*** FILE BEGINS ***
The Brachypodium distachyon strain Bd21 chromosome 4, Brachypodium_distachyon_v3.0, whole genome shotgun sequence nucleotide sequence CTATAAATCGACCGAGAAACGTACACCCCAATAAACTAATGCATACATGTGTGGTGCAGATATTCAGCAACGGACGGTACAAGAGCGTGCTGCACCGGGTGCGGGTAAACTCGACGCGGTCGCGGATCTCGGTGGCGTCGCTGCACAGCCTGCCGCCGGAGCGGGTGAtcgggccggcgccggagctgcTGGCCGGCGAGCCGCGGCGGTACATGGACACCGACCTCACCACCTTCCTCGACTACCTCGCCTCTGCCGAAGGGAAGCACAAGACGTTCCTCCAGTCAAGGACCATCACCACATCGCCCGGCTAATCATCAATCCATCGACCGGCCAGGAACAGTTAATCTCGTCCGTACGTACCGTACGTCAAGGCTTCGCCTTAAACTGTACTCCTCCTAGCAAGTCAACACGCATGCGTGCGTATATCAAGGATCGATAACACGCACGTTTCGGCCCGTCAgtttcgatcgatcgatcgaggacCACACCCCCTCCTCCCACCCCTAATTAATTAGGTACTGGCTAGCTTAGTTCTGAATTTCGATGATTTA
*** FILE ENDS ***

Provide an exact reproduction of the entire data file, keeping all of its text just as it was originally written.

The Brachypodium distachyon strain Bd21 chromosome 4, Brachypodium_distachyon_v3.0, whole genome shotgun sequence nucleotide sequence CTATAAATCGACCGAGAAACGTACACCCCAATAAACTAATGCATACATGTGTGGTGCAGATATTCAGCAACGGACGGTACAAGAGCGTGCTGCACCGGGTGCGGGTAAACTCGACGCGGTCGCGGATCTCGGTGGCGTCGCTGCACAGCCTGCCGCCGGAGCGGGTGAtcgggccggcgccggagctgcTGGCCGGCGAGCCGCGGCGGTACATGGACACCGACCTCACCACCTTCCTCGACTACCTCGCCTCTGCCGAAGGGAAGCACAAGACGTTCCTCCAGTCAAGGACCATCACCACATCGCCCGGCTAATCATCAATCCATCGACCGGCCAGGAACAGTTAATCTCGTCCGTACGTACCGTACGTCAAGGCTTCGCCTTAAACTGTACTCCTCCTAGCAAGTCAACACGCATGCGTGCGTATATCAAGGATCGATAACACGCACGTTTCGGCCCGTCAgtttcgatcgatcgatcgaggacCACACCCCCTCCTCCCACCCCTAATTAATTAGGTACTGGCTAGCTTAGTTCTGAATTTCGATGATTTA